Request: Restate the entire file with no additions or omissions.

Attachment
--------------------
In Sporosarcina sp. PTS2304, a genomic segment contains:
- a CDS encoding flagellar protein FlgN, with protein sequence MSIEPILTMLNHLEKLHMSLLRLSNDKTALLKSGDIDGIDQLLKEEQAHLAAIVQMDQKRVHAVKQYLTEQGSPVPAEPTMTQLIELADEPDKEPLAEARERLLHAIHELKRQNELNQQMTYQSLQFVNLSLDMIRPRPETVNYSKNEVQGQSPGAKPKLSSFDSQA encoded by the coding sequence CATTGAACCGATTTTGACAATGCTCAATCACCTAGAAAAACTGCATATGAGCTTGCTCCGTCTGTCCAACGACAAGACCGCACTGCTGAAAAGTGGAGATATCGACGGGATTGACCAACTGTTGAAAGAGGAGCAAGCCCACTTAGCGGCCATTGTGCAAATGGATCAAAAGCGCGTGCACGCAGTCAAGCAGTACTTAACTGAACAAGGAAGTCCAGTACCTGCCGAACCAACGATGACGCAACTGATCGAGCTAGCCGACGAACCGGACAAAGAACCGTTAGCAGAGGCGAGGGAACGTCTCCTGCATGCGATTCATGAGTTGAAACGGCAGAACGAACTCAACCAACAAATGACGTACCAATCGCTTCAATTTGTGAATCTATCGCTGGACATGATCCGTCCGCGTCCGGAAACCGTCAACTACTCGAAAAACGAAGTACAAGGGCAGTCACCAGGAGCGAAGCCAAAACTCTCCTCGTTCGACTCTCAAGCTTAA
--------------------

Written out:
In Sporosarcina sp. PTS2304, a genomic segment contains:
- a CDS encoding flagellar protein FlgN, with protein sequence MSIEPILTMLNHLEKLHMSLLRLSNDKTALLKSGDIDGIDQLLKEEQAHLAAIVQMDQKRVHAVKQYLTEQGSPVPAEPTMTQLIELADEPDKEPLAEARERLLHAIHELKRQNELNQQMTYQSLQFVNLSLDMIRPRPETVNYSKNEVQGQSPGAKPKLSSFDSQA encoded by the coding sequence CATTGAACCGATTTTGACAATGCTCAATCACCTAGAAAAACTGCATATGAGCTTGCTCCGTCTGTCCAACGACAAGACCGCACTGCTGAAAAGTGGAGATATCGACGGGATTGACCAACTGTTGAAAGAGGAGCAAGCCCACTTAGCGGCCATTGTGCAAATGGATCAAAAGCGCGTGCACGCAGTCAAGCAGTACTTAACTGAACAAGGAAGTCCAGTACCTGCCGAACCAACGATGACGCAACTGATCGAGCTAGCCGACGAACCGGACAAAGAACCGTTAGCAGAGGCGAGGGAACGTCTCCTGCATGCGATTCATGAGTTGAAACGGCAGAACGAACTCAACCAACAAATGACGTACCAATCGCTTCAATTTGTGAATCTATCGCTGGACATGATCCGTCCGCGTCCGGAAACCGTCAACTACTCGAAAAACGAAGTACAAGGGCAGTCACCAGGAGCGAAGCCAAAACTCTCCTCGTTCGACTCTCAAGCTTAA